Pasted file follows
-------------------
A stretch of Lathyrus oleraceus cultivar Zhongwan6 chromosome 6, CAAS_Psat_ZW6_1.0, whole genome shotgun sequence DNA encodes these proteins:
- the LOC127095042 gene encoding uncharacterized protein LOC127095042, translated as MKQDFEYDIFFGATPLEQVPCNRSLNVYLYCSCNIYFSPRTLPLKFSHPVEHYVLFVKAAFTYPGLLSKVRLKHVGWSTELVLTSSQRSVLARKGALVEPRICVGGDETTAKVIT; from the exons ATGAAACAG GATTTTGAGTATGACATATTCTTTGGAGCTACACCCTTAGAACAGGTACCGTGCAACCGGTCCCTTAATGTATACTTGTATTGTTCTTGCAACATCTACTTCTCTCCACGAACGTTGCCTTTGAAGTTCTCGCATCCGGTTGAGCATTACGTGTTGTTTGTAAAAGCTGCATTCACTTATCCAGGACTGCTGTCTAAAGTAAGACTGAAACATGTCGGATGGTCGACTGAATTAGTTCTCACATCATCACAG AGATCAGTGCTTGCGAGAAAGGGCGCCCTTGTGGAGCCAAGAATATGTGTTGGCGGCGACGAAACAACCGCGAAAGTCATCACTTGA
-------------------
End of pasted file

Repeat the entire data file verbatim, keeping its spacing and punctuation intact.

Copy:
A stretch of Lathyrus oleraceus cultivar Zhongwan6 chromosome 6, CAAS_Psat_ZW6_1.0, whole genome shotgun sequence DNA encodes these proteins:
- the LOC127095042 gene encoding uncharacterized protein LOC127095042, translated as MKQDFEYDIFFGATPLEQVPCNRSLNVYLYCSCNIYFSPRTLPLKFSHPVEHYVLFVKAAFTYPGLLSKVRLKHVGWSTELVLTSSQRSVLARKGALVEPRICVGGDETTAKVIT; from the exons ATGAAACAG GATTTTGAGTATGACATATTCTTTGGAGCTACACCCTTAGAACAGGTACCGTGCAACCGGTCCCTTAATGTATACTTGTATTGTTCTTGCAACATCTACTTCTCTCCACGAACGTTGCCTTTGAAGTTCTCGCATCCGGTTGAGCATTACGTGTTGTTTGTAAAAGCTGCATTCACTTATCCAGGACTGCTGTCTAAAGTAAGACTGAAACATGTCGGATGGTCGACTGAATTAGTTCTCACATCATCACAG AGATCAGTGCTTGCGAGAAAGGGCGCCCTTGTGGAGCCAAGAATATGTGTTGGCGGCGACGAAACAACCGCGAAAGTCATCACTTGA